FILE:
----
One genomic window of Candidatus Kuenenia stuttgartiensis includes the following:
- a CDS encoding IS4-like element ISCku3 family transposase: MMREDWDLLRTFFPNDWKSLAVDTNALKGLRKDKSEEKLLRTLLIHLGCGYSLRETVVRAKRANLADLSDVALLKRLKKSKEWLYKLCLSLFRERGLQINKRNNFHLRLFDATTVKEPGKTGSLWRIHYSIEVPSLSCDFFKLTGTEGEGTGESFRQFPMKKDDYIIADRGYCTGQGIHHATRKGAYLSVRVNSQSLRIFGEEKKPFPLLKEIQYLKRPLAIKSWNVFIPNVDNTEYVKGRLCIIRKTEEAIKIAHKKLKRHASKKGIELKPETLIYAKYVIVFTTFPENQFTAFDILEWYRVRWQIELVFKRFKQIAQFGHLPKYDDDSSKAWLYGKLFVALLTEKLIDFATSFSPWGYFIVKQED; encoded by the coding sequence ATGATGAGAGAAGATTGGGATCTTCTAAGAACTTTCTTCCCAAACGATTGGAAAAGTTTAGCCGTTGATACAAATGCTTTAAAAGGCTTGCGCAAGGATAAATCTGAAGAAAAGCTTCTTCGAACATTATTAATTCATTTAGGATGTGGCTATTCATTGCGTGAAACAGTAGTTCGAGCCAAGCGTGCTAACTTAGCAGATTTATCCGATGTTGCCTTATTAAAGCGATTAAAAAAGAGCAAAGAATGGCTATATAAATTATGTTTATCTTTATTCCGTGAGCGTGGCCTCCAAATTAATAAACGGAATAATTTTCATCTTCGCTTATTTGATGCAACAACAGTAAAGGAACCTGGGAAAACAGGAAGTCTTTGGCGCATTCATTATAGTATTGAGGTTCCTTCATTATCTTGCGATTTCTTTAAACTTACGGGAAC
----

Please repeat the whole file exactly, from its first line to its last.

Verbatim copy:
One genomic window of Candidatus Kuenenia stuttgartiensis includes the following:
- a CDS encoding IS4-like element ISCku3 family transposase: MMREDWDLLRTFFPNDWKSLAVDTNALKGLRKDKSEEKLLRTLLIHLGCGYSLRETVVRAKRANLADLSDVALLKRLKKSKEWLYKLCLSLFRERGLQINKRNNFHLRLFDATTVKEPGKTGSLWRIHYSIEVPSLSCDFFKLTGTEGEGTGESFRQFPMKKDDYIIADRGYCTGQGIHHATRKGAYLSVRVNSQSLRIFGEEKKPFPLLKEIQYLKRPLAIKSWNVFIPNVDNTEYVKGRLCIIRKTEEAIKIAHKKLKRHASKKGIELKPETLIYAKYVIVFTTFPENQFTAFDILEWYRVRWQIELVFKRFKQIAQFGHLPKYDDDSSKAWLYGKLFVALLTEKLIDFATSFSPWGYFIVKQED; encoded by the coding sequence ATGATGAGAGAAGATTGGGATCTTCTAAGAACTTTCTTCCCAAACGATTGGAAAAGTTTAGCCGTTGATACAAATGCTTTAAAAGGCTTGCGCAAGGATAAATCTGAAGAAAAGCTTCTTCGAACATTATTAATTCATTTAGGATGTGGCTATTCATTGCGTGAAACAGTAGTTCGAGCCAAGCGTGCTAACTTAGCAGATTTATCCGATGTTGCCTTATTAAAGCGATTAAAAAAGAGCAAAGAATGGCTATATAAATTATGTTTATCTTTATTCCGTGAGCGTGGCCTCCAAATTAATAAACGGAATAATTTTCATCTTCGCTTATTTGATGCAACAACAGTAAAGGAACCTGGGAAAACAGGAAGTCTTTGGCGCATTCATTATAGTATTGAGGTTCCTTCATTATCTTGCGATTTCTTTAAACTTACGGGAAC